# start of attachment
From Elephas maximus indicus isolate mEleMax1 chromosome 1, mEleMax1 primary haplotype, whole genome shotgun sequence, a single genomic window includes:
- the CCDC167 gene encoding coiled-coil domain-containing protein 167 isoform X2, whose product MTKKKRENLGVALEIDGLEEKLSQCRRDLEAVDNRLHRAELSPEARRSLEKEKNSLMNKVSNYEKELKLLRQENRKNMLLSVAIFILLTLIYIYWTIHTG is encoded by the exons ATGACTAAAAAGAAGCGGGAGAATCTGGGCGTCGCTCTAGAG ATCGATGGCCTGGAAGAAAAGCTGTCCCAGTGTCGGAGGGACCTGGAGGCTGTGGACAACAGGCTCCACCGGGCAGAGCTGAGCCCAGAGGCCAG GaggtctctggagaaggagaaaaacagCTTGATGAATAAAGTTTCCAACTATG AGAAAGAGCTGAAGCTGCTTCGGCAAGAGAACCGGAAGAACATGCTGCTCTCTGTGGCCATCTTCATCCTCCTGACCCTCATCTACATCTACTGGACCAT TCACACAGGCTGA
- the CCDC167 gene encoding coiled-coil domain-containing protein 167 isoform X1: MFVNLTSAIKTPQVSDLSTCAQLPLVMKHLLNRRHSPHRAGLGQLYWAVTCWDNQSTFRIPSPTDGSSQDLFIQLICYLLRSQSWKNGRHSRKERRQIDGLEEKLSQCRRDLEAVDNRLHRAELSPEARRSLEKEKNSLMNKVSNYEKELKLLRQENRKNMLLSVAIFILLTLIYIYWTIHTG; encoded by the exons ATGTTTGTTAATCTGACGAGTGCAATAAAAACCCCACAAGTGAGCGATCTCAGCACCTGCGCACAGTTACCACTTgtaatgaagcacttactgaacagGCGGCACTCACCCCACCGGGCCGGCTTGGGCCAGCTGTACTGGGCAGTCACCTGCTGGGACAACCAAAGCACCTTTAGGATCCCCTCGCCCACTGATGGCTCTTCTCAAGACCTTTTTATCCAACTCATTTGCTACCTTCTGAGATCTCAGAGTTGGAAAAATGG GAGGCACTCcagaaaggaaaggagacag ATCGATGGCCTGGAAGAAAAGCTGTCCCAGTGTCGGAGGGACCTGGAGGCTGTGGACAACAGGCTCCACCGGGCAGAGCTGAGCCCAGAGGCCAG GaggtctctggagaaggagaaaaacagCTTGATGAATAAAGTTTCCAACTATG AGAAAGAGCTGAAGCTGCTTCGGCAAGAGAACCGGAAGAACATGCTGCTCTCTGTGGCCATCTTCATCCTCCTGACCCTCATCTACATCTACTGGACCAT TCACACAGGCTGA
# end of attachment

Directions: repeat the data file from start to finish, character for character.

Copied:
From Elephas maximus indicus isolate mEleMax1 chromosome 1, mEleMax1 primary haplotype, whole genome shotgun sequence, a single genomic window includes:
- the CCDC167 gene encoding coiled-coil domain-containing protein 167 isoform X2, whose product MTKKKRENLGVALEIDGLEEKLSQCRRDLEAVDNRLHRAELSPEARRSLEKEKNSLMNKVSNYEKELKLLRQENRKNMLLSVAIFILLTLIYIYWTIHTG is encoded by the exons ATGACTAAAAAGAAGCGGGAGAATCTGGGCGTCGCTCTAGAG ATCGATGGCCTGGAAGAAAAGCTGTCCCAGTGTCGGAGGGACCTGGAGGCTGTGGACAACAGGCTCCACCGGGCAGAGCTGAGCCCAGAGGCCAG GaggtctctggagaaggagaaaaacagCTTGATGAATAAAGTTTCCAACTATG AGAAAGAGCTGAAGCTGCTTCGGCAAGAGAACCGGAAGAACATGCTGCTCTCTGTGGCCATCTTCATCCTCCTGACCCTCATCTACATCTACTGGACCAT TCACACAGGCTGA
- the CCDC167 gene encoding coiled-coil domain-containing protein 167 isoform X1: MFVNLTSAIKTPQVSDLSTCAQLPLVMKHLLNRRHSPHRAGLGQLYWAVTCWDNQSTFRIPSPTDGSSQDLFIQLICYLLRSQSWKNGRHSRKERRQIDGLEEKLSQCRRDLEAVDNRLHRAELSPEARRSLEKEKNSLMNKVSNYEKELKLLRQENRKNMLLSVAIFILLTLIYIYWTIHTG; encoded by the exons ATGTTTGTTAATCTGACGAGTGCAATAAAAACCCCACAAGTGAGCGATCTCAGCACCTGCGCACAGTTACCACTTgtaatgaagcacttactgaacagGCGGCACTCACCCCACCGGGCCGGCTTGGGCCAGCTGTACTGGGCAGTCACCTGCTGGGACAACCAAAGCACCTTTAGGATCCCCTCGCCCACTGATGGCTCTTCTCAAGACCTTTTTATCCAACTCATTTGCTACCTTCTGAGATCTCAGAGTTGGAAAAATGG GAGGCACTCcagaaaggaaaggagacag ATCGATGGCCTGGAAGAAAAGCTGTCCCAGTGTCGGAGGGACCTGGAGGCTGTGGACAACAGGCTCCACCGGGCAGAGCTGAGCCCAGAGGCCAG GaggtctctggagaaggagaaaaacagCTTGATGAATAAAGTTTCCAACTATG AGAAAGAGCTGAAGCTGCTTCGGCAAGAGAACCGGAAGAACATGCTGCTCTCTGTGGCCATCTTCATCCTCCTGACCCTCATCTACATCTACTGGACCAT TCACACAGGCTGA